the first amendment in a time of crisis
Tobias Barrington Wolff
tbwolff at UCDAVIS.EDU
Wed Apr 3 11:48:24 PST 2002
In response to Robin and Marci:
Brandenburg requires that a speaker's words be intentionally aimed
at producing imminent lawless action, and that they be likely to do
so. Perhaps the speaker's words need not include an express admonition to
break the law, provided that such an admonition is clearly understood by
the audience. I am unaware of a case in which a speaker has been convicted
for intentionally inciting an audience to assault the speaker himself. If
you could prove that a controversial speaker actually intended to incite
his audience to harm him, I suppose that might satisfy Brandenburg, but
it's a rather fanciful situation.
Marci, I did not mean to suggest that you were incorrect in
arguing that the recent New York cases implicate Feiner. Quite the
contrary -- I think Feiner is the only possible support for upholding those
convictions. I can see how my last message was unclear on that point --
sorry for the confusion. My point was that the apparent facts in these
cases could not satisfy Brandenburg's incitement standard, which appears
largely to have superceded Feiner. If a speaker cannot be arrested for
"inciting a riot" unless he intends to do so and is likely to have imminent
success, it would seem to follow that a speaker cannot be arrested for
"unintentionally inciting a riot" simply because his views are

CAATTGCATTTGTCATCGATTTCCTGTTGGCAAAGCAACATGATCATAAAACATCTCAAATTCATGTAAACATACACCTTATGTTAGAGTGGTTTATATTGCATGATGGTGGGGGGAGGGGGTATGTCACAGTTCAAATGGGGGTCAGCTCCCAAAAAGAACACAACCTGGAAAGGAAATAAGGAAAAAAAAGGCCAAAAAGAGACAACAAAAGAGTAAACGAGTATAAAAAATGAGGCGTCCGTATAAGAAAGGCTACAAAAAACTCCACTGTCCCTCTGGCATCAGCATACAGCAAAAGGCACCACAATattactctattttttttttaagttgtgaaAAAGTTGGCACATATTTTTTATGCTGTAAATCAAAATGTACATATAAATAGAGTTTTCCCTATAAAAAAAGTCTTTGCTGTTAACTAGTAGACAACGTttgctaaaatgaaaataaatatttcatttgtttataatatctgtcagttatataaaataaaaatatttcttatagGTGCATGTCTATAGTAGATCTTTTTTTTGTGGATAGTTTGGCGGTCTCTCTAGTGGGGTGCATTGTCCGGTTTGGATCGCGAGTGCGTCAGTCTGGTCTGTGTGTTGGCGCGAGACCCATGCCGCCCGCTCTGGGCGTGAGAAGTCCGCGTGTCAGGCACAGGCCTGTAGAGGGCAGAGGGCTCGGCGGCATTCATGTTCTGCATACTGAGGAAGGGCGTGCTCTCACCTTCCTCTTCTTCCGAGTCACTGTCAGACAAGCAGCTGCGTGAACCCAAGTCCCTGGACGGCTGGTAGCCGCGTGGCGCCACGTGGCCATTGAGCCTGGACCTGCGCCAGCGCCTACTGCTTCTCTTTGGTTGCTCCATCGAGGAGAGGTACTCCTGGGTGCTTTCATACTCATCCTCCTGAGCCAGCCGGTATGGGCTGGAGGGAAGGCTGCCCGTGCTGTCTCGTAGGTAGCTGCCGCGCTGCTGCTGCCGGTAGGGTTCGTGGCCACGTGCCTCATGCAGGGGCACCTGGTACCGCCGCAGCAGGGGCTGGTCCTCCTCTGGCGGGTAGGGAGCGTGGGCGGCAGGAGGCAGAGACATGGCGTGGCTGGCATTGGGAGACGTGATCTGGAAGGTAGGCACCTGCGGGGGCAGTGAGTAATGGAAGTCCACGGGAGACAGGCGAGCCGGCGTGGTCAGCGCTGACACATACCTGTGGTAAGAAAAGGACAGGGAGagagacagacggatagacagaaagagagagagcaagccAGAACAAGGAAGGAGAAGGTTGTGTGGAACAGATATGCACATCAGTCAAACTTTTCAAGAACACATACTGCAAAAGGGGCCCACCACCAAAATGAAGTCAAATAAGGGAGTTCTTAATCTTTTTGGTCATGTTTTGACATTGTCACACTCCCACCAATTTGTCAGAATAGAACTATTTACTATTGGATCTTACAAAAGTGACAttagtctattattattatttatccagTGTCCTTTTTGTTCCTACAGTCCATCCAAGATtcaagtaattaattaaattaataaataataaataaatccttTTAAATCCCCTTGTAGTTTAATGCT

unpopular. I take this to be a good part of the reason why Feiner, which
was drastically limited by Edwards v. South Carolina in 1963, has not been
cited by the Supreme Court in thirty years, even in cases -- like Texas v.
Johnson -- where it might have been thought pertinent. That's why I
characterize as "doctrinally inaccurate" the suggestion that Feiner might
still be justified in terms of "incitement."
At 01:05 PM 4/3/2002 -0500, you wrote:
>"Incitement" describes a speaker who urges others to commit unlawful
>acts. To characterize a speaker as "inciting" a riot because her views
>are so unpopular as to provoke non-law-abiding citizens to take violent
>action is both doctrinally inaccurate and very disturbing.
>Can't one incite a riot without explicity urging the commission of
>unlawful acts? In my dictionary, "incite" means "to move to action",
>"stir up", "spur on", or "urge on", in that order. If the words moved
>others to act, whether or not they included an admonition do so, and
>whether or not they were intended to do so, it would seem they incited.
* * *
Tobias Barrington Wolff
Assistant Professor of Law
U.C. Davis Law School
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